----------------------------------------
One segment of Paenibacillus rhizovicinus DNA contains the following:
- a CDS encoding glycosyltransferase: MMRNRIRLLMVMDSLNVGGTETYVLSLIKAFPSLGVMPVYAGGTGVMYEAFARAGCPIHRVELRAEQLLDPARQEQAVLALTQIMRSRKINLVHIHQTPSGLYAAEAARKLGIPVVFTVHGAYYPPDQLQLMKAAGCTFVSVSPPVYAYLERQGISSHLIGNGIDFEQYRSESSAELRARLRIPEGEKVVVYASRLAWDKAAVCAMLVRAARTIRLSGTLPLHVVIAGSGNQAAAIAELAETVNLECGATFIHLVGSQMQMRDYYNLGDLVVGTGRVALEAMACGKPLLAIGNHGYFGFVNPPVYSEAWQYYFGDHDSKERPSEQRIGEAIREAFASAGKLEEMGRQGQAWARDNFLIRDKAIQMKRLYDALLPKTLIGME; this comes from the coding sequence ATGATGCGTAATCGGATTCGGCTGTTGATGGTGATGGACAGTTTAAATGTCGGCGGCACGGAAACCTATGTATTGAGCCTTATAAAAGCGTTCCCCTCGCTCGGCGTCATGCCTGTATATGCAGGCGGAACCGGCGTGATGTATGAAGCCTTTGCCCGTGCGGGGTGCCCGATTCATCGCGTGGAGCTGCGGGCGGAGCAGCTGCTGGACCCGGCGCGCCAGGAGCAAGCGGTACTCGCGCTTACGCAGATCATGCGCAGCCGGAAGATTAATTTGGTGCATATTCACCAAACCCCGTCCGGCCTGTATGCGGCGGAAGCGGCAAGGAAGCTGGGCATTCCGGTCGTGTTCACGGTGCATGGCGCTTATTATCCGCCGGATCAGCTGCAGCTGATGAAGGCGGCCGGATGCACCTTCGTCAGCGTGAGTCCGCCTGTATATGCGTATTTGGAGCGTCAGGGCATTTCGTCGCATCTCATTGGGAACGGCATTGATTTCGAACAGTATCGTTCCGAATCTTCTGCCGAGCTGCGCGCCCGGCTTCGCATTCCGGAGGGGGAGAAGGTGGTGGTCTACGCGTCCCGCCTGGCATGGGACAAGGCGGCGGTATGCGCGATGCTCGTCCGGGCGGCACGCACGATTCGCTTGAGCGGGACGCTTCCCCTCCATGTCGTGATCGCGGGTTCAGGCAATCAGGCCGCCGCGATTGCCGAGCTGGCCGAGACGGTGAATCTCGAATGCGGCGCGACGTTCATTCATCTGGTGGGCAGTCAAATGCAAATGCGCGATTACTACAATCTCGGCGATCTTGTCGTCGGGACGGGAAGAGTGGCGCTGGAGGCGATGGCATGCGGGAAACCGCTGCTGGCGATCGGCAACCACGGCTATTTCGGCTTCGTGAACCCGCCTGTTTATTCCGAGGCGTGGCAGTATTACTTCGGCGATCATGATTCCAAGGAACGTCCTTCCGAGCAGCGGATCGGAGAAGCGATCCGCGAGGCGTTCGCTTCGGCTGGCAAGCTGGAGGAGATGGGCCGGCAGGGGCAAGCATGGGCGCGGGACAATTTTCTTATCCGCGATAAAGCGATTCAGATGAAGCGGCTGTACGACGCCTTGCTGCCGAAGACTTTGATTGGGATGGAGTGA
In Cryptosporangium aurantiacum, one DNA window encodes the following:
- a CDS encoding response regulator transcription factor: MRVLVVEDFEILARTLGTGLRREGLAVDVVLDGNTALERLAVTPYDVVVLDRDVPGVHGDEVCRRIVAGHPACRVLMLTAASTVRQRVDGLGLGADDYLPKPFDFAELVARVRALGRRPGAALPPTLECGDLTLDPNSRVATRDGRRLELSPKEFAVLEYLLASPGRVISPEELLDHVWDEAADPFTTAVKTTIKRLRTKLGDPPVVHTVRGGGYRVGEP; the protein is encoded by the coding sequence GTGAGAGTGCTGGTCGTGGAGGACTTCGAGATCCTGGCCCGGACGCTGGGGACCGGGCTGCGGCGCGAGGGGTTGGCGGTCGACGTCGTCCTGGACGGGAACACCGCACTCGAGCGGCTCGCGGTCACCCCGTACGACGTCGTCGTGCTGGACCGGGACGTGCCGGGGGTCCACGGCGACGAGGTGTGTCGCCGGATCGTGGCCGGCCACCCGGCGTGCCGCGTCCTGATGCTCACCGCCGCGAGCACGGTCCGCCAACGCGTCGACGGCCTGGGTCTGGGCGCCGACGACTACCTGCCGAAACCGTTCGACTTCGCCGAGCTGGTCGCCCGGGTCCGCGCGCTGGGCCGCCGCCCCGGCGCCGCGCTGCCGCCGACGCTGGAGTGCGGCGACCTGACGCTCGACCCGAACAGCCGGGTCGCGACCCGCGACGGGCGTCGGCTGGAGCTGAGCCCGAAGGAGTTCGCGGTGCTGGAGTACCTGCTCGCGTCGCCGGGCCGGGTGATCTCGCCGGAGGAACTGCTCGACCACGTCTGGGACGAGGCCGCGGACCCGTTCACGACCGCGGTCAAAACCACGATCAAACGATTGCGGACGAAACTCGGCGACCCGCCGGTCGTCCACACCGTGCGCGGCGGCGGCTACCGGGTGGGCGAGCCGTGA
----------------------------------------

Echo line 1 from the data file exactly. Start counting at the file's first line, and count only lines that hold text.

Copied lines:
One segment of Paenibacillus rhizovicinus DNA contains the following: